public abstract class PermissionCollection extends Object implements Serializable
With a PermissionCollection, you can:
When it is desirable to group together a number of Permission objects
of the same type, the
newPermissionCollection method on that
particular type of Permission object should first be called. The default
behavior (from the Permission class) is to simply return null.
Subclasses of class Permission override the method if they need to store
their permissions in a particular PermissionCollection object in order
to provide the correct semantics when the
PermissionCollection.implies method is called.
If a non-null value is returned, that PermissionCollection must be used.
If null is returned, then the caller of
is free to store permissions of the
given type in any PermissionCollection they choose
(one that uses a Hashtable, one that uses a Vector, etc).
The PermissionCollection returned by the
method is a homogeneous collection, which stores only Permission objects
for a given Permission type. A PermissionCollection may also be
heterogeneous. For example, Permissions is a PermissionCollection
subclass that represents a collection of PermissionCollections.
That is, its members are each a homogeneous PermissionCollection.
For example, a Permissions object might have a FilePermissionCollection
for all the FilePermission objects, a SocketPermissionCollection for all the
SocketPermission objects, and so on. Its
add method adds a
permission to the appropriate collection.
Whenever a permission is added to a heterogeneous PermissionCollection
such as Permissions, and the PermissionCollection doesn't yet contain a
PermissionCollection of the specified permission's type, the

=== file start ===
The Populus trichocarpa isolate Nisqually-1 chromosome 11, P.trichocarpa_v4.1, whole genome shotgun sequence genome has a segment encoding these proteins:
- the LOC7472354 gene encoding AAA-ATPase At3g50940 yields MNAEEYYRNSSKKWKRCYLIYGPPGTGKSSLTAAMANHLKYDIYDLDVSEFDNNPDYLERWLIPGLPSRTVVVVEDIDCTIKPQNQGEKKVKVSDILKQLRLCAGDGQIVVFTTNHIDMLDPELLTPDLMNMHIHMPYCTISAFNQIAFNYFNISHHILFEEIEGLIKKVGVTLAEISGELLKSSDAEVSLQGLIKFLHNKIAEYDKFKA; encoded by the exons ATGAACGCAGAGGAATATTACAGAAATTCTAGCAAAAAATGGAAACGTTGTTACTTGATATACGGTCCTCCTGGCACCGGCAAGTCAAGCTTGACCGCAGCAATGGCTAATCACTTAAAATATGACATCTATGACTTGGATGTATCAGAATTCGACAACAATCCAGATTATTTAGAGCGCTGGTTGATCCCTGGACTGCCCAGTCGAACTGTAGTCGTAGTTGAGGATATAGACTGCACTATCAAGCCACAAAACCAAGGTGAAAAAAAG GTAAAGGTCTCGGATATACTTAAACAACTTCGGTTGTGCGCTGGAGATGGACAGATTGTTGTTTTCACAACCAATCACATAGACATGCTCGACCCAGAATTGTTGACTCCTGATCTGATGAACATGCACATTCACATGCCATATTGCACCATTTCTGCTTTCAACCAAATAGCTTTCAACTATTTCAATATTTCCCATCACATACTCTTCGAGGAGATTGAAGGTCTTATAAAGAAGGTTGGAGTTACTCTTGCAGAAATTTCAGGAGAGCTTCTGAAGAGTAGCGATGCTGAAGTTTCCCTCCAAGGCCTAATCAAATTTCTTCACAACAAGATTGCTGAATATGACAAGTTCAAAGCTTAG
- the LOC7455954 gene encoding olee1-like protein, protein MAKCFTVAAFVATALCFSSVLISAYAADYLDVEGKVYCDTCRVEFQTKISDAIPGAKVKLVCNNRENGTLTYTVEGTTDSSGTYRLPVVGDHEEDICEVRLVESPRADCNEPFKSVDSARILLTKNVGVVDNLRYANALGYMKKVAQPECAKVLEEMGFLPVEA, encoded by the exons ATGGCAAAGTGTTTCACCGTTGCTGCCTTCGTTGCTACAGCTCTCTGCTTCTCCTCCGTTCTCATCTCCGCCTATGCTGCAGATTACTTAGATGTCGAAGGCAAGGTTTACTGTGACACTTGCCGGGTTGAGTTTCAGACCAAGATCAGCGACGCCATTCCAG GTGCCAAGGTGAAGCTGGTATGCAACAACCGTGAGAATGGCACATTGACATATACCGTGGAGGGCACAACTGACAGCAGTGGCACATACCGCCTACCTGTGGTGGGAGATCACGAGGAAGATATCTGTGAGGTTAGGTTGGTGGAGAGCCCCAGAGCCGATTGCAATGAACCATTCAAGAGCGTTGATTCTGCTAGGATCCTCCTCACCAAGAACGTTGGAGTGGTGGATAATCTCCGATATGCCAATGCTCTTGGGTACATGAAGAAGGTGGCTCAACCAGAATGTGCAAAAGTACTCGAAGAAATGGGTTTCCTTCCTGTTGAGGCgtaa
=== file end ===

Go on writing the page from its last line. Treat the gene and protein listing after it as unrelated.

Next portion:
PermissionCollection should call
newPermissionCollection method on the permission's class
to see if it requires a special PermissionCollection. If
returns null, the PermissionCollection
is free to store the permission in any type of PermissionCollection it
desires (one using a Hashtable, one using a Vector, etc.). For example,
the Permissions object uses a default PermissionCollection implementation
that stores the permission objects in a Hashtable.
Subclass implementations of PermissionCollection should assume
that they may be called simultaneously from multiple threads,
and therefore should be synchronized properly. Furthermore,
Enumerations returned via the
elements method are
not fail-fast. Modifications to a collection should not be
performed while enumerating over that collection.
|Modifier and Type||Method||Description|
Adds a permission object to the current collection of permission objects.
Returns an enumeration of all the Permission objects in the collection.
Returns a stream of all the Permission objects in the collection.
Checks to see if the specified permission is implied by the collection of Permission objects held in this PermissionCollection.
Returns true if this PermissionCollection object is marked as readonly.
Marks this PermissionCollection object as "readonly".
Returns a string describing this PermissionCollection object, providing information about all the permissions it contains.
public abstract void add(Permission permission)
public abstract boolean implies(Permission permission)
permission- the Permission object to compare.
public abstract Enumeration<Permission> elements()
public Stream<Permission> elementsAsStream()
The collection should not be modified (see
add(java.security.Permission)) during the
execution of the terminal stream operation. Otherwise, the result of the
terminal stream operation is undefined.
public void setReadOnly()
public boolean isReadOnly()
By default, the object is not readonly. It can be set to
readonly by a call to
public String toString()
super.toString() ( // enumerate all the Permission // objects and call toString() on them, // one per line.. )
super.toStringis a call to the
toStringmethod of this object's superclass, which is Object. The result is this PermissionCollection's type name followed by this object's hashcode, thus enabling clients to differentiate different PermissionCollections object, even if they contain the same permissions.
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For further API reference and developer documentation, see Java SE Documentation. That documentation contains more detailed, developer-targeted descriptions, with conceptual overviews, definitions of terms, workarounds, and working code examples.
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